Category Archives: healthcare reform

Obamacare 10 Years Later: Disappointing

Big Pharma has been doing OK, at least until COVID-19 shut down 20% of the economy

From an article published March 5, 2020, at The Hill:

March 2020 marks the 10th anniversary of the passage of the Affordable Care Act, also known as ObamaCare. In its first decade, ObamaCare has failed to solve many of the health care problems it was supposed to address. Even worse, it has compounded many of the issues it was meant to fix — the law of unintended consequences in action.

First, then-candidate Barack Obama said his namesake act would “cut the cost of a typical family’s premiums by up to $2,500 a year.”

In reality, the opposite has occurred. According to the Department of Health and Human Services (HHS), “premiums have doubled for individual health insurance plans since 2013, the year before many of Obamacare’s regulations and mandates took effect.”

***

Third, President Obama repeatedly assured voters, “If you like your health care plan, you’ll be able to keep your health care plan, period.” After ObamaCare was enacted, millions of Americans were unable to keep their pre-ObamaCare health insurance plan.

Individual market premiums were $2789/year in 2013, compared to $5712/year in 2017.

Obamacare proponents promised that the plan would drastically reduce the number of uninsured folks. Wasn’t it 30 million uninsured? But there are still 28 million uninsured. And it’s probably going to get worse since citizens are no longer forced to buy something they don’t want or can’t afford.

The author of the article is affiliated with The Heartland Institute.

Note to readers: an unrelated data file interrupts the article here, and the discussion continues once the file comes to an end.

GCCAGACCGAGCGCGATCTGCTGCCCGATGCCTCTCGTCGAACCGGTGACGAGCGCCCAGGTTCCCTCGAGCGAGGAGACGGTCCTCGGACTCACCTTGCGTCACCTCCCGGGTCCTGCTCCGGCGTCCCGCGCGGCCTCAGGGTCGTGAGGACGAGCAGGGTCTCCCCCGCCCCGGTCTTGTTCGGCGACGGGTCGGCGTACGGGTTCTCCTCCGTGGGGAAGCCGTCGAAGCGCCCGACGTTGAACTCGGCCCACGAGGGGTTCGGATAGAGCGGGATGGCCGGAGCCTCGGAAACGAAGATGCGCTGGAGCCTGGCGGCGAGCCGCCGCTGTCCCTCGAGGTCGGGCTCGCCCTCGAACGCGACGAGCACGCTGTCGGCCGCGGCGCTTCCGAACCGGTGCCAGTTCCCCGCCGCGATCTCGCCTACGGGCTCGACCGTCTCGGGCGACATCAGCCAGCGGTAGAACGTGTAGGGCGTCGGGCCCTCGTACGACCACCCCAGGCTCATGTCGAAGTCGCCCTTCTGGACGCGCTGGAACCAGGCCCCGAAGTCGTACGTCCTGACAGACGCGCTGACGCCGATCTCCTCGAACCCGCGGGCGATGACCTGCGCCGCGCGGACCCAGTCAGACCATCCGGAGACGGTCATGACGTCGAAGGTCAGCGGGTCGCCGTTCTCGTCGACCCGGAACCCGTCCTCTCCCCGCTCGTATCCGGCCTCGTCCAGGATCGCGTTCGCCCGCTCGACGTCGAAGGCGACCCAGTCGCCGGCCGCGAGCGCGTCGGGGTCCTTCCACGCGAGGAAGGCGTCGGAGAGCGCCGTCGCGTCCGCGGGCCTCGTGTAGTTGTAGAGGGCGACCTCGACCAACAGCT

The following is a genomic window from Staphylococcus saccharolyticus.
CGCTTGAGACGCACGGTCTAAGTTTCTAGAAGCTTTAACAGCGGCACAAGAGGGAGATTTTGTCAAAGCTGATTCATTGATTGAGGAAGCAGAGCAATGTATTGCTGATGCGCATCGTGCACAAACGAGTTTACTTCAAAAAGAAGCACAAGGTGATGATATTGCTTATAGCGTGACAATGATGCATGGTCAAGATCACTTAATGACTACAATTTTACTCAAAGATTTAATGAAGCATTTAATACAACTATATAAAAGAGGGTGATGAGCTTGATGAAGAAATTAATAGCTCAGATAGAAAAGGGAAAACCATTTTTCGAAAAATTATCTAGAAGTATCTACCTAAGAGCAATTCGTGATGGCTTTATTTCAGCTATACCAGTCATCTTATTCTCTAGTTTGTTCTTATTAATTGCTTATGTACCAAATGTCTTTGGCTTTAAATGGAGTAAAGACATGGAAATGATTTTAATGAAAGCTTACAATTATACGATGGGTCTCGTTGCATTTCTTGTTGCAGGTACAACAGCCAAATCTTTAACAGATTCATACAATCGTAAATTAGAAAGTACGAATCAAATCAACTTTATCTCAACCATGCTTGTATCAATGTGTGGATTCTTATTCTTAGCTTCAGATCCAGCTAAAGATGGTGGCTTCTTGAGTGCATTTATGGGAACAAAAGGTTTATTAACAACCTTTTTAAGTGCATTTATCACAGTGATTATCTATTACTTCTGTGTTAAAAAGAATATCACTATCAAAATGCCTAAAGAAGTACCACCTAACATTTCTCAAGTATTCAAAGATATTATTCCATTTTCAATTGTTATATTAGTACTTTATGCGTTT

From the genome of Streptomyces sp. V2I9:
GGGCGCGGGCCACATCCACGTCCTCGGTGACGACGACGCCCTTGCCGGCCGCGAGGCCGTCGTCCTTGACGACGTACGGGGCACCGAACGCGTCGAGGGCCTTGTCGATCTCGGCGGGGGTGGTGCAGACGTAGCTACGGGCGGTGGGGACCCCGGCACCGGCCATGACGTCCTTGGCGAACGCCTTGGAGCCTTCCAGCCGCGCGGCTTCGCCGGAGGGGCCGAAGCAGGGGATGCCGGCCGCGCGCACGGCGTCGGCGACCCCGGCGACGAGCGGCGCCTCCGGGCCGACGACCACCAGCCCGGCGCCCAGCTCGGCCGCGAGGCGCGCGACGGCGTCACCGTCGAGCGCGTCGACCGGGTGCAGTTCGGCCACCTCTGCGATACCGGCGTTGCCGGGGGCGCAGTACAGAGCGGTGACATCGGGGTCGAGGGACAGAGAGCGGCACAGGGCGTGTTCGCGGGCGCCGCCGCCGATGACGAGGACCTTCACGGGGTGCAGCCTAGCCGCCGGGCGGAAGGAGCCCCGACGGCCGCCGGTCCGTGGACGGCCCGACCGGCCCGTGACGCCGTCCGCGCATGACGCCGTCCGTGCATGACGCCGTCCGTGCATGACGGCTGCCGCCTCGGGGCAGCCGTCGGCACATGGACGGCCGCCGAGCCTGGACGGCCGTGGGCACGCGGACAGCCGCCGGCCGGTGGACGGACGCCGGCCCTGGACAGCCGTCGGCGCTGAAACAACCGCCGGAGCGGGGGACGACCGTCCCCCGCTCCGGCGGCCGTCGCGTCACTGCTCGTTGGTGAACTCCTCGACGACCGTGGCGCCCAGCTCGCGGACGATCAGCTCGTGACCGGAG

Source: ObamaCare: 10 years of distress and disappointment | TheHill

Steve Parker, M.D.

PS: Avoid the medical-industrial complex by getting and staying as healthy as possible. Let me help.

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Despite $11,000 per person per year, U.S. still not getting its money’s worth in healthcare

Adult life is a battle against gravity. Eventually we all lose.

From UPI Jan. 31, 2020:

Despite spending far more on health care than other wealthy nations, the United States has the lowest life expectancy and the highest suicide rate, new research shows.

For the study, researchers at The Commonwealth Fund compared the United States with 10 other high-income nations in the Organization for Economic Cooperation and Development (OECD)—Australia, Canada, France, Germany, the Netherlands, New Zealand, Norway, Sweden, Switzerland and the United Kingdom—and with the average for all 36 OECD nations.

In 2018, the United States spent almost 17 percent of its gross domestic product (GDP) on healthcare. That’s more than any other high-income country and twice the overall OECD average. For example, New Zealand and Australia spent 9 percent of GDP on healthcare.

U.S. healthcare spending now tops $10,000 per person, and much of it is driven by private insurance costs such as premiums, according to The Commonwealth Fund report published online Jan. 30.

Source: U.S. health stats remain low despite trillions in healthcare spending – UPI.com

The numbers above are outdated. U.S. health care spending grew 4.6 percent in 2018, reaching $3.6 trillion or $11,172 per person.  As a share of the nation’s Gross Domestic Product, health spending accounted for 17.7 percent.

Click to learn what that money is spent on.

Click to learn why U.S. healthcare is so expensive.

Steve Parker, M.D.

PS: Why not try to avoid healthcare spending by getting and staying as healthy as possible? Let me help now. And for less than $20.

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Are Your Drugs So Expensive Due to PBMs?

Compared to Europe and Canada, drugs are about 10 times more expensive in the U.S.

The American Prospect has an eye-opening article from 2017 that sheds light on pharmacy benefits managers (PBMs). Ever heard of them?

Author David Dayen starts with comments from pharmacy owner Frankil talking about how he determines how much money he makes on retail sale of a drug:

Like any retail outlet, Frankil purchases inventory from a wholesale distributor and sells it to customers at a small markup. But unlike butchers or hardware store owners, pharmacists have no idea how much money they’ll make on a sale until the moment they sell it. That’s because the customer’s co-pay doesn’t cover the cost of the drug. Instead, a byzantine reimbursement process determines Frankil’s fee.